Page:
My two favorite trails – the Northwest Branch and the Sligo Creek — became connected last month. Although the connecting paths are somewhat modest and urban, the end result is an amazing network of trails which criss-cross through some really great streams here in southeastern Montgomery County.
The connection was formed when the last segment of the Northwood Chesapeake Bay Trail was blazed in the woods which shoulder University Boulevard in Wheaton, just south east of where that large road meets Arcola Avenue, in a small area known as Breewood Park.
To be honest, I never would have found it on my own since signs haven’t been posted at the connection points. Instead I had to have the woman who organized the project, Jennifer Chambers, meet me and show me the way to the path where it meets Sligo Creek Parkway. Hopefully, Jennifer says, the new signs alerting hikers to the connection will arrive soon.
To find it yourself in the meantime, you can drive north on Sligo Creek and park just below where the parkway meets University. (As you head north, you’ll see a playground on your left and one of those heart health outdoor workout areas on your right.) The trail is blazed with red rectangles.
Most of the time you walk this trail you are behind the Breewood neighborhood and see and hear traffic from University Boulevard. At several points you cross over dead end roads and eventually you come out at the cross walk over University Boulevard. From there, you make your way up some concrete steps at the busy corner, and then across a somewhat empty lot to find the sign which lets you know you are entering the existing Northwood Chesapeake Bay Trail (NCBT).
Chambers has been working for more than a year with a dedicated team of volunteers and county employees to complete this last section of the NCBT, although some readers might recall she also worked hard to supervise her students as they worked on the other, more northern part of the trail in 2010 behind Northwood High School.
What makes this trail significant is not its current appearance, but rather its function.
“I look at it as connecting green spaces in an area that is highly populated,” Chambers explains. “You don’t get to put trails in urban areas that often.”
The trails that Chambers and her fellow volunteers have blazed are very modern in design; they are not paved or lined with mulch or gravel. This is intentional and part of the permanent design. Instead of laying down such materials, the trail’s existence relies upon carefully calculated sloping of clay and dirt at precisely graded angles to avoid erosion and minimize forest disturbance. Although the trails now are muddy and a bit soft, the footsteps of people will eventually make them compact and hard – a design feature Chambers says she decided to use after consulting with other trail managers who work for the county and the Potomac Appalachian Trail Club.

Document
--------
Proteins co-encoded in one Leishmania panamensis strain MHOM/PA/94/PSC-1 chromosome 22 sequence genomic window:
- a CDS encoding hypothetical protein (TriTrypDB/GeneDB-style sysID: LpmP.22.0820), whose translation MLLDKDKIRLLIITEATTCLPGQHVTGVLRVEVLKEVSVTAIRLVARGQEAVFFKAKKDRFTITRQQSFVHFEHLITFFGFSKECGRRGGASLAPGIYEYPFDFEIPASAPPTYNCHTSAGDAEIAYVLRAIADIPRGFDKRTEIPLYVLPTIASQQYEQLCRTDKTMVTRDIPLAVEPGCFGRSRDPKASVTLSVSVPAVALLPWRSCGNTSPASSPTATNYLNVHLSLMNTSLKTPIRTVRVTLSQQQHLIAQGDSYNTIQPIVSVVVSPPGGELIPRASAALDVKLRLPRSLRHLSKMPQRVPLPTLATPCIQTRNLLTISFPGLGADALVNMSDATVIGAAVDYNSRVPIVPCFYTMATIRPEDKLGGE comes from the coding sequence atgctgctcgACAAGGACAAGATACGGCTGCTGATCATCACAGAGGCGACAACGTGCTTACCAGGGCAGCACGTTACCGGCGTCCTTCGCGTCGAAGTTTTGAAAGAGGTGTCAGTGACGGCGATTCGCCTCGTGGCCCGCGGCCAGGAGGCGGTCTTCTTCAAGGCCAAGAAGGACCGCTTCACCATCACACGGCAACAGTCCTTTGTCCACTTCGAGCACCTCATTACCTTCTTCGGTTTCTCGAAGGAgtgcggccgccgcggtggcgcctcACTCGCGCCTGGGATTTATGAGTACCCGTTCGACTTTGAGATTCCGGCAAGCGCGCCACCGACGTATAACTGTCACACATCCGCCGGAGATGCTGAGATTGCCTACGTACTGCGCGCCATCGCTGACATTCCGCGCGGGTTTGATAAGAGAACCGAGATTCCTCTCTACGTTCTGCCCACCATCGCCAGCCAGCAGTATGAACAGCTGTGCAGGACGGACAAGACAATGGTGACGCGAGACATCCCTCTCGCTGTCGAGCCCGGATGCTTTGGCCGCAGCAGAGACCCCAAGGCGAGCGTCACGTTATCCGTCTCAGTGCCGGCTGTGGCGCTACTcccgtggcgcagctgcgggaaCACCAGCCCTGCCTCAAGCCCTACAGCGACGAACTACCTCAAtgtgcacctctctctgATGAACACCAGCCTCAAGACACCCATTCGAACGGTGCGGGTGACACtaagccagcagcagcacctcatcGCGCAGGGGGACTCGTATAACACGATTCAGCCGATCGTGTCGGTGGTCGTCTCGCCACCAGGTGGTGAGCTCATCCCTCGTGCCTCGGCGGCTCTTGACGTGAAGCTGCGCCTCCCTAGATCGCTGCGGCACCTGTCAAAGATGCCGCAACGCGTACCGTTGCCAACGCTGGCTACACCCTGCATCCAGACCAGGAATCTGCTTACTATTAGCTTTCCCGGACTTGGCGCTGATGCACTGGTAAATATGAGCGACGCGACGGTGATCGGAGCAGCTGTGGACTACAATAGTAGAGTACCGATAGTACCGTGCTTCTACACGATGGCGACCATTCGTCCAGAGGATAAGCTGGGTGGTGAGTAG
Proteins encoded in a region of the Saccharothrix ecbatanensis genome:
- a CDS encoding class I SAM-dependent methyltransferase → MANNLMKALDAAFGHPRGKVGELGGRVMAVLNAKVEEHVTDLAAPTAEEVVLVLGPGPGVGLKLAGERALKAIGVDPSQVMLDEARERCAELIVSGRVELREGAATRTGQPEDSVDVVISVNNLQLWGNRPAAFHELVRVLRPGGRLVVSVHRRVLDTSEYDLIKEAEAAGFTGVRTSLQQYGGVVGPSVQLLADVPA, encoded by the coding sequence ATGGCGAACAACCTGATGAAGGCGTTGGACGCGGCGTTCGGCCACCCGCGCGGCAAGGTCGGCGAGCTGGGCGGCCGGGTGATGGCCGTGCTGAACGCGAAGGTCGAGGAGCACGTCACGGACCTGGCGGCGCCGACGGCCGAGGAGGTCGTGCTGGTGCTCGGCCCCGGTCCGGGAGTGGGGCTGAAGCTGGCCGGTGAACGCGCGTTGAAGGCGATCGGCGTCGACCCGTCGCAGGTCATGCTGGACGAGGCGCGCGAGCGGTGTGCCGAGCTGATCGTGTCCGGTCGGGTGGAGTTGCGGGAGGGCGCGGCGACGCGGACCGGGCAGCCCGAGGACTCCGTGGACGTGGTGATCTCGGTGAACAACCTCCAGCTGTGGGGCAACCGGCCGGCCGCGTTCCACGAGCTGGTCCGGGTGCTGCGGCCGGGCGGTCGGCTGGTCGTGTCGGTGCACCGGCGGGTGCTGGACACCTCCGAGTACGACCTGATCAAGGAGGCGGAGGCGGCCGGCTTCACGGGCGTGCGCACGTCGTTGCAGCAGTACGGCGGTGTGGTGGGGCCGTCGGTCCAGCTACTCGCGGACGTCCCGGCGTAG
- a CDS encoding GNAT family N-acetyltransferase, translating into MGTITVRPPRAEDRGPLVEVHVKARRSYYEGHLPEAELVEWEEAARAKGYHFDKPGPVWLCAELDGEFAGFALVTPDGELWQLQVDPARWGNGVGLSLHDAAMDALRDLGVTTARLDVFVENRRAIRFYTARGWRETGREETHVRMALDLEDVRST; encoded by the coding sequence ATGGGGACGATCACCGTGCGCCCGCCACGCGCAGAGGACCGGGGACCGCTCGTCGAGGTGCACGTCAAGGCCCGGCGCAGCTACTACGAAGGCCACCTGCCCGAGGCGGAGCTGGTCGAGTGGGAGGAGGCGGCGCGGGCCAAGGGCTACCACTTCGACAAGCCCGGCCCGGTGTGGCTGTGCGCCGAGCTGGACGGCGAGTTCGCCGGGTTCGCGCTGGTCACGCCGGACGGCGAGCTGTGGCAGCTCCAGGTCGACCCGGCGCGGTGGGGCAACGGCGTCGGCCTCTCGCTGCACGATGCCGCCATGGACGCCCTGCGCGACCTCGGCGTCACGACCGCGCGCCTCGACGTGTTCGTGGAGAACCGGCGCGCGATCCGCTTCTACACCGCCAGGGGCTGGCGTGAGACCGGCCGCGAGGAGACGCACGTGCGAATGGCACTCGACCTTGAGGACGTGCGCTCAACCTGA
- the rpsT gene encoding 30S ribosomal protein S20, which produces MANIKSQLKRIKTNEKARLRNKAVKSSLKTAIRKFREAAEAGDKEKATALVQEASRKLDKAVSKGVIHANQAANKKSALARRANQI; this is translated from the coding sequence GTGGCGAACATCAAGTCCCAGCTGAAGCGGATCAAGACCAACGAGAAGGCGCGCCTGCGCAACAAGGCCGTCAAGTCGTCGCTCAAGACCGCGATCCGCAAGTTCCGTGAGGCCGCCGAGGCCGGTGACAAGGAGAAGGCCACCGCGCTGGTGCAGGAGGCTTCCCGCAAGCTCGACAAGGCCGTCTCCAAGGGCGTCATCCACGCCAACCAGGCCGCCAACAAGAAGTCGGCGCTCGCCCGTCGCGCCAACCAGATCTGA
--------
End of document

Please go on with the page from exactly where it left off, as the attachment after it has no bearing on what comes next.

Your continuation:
Most of the work completed by volunteers in November involved removing invasive exotic vines and grading the dirt to ensure that the trail would not cause erosion in the nearby streambeds.
In the next two years, Montgomery County’s Department of Environmental Protection (DEP) will be doing even more to slow erosion in the area as a part of a new permit process in the county. Chambers and her group worked closely with DEP when establishing the trail and securing the permits needed for work. For DEP the trail’s inception was fortuitous; the sections of the Sligo stream valley which sit below the Breewood neighborhood have been particularly hard hit by flooding and erosion which the county would like to ameliorate.
“The banks of the streams there are almost vertical right now,” says Doug Marshall, a watershed planner at DEP. DEP’s goal will be to restore the banks to a more natural flow and slow the water down and spread it out, employing an intricate system of low impact design ideas, including pervious pavement, drain systems and rain gardens at the site.
Marshall notes that sediment and excessive nutrients are some of the leading pollution problems throughout the Chesapeake Bay watershed right now, and a primary source of that sediment is stream channel erosion like that in the Sligo near the Breewood tributary. “Breewood is kind of a microcosm of what needs to be happen to the whole Chesapeake Bay,” he says.
Photos by Julie Wiatt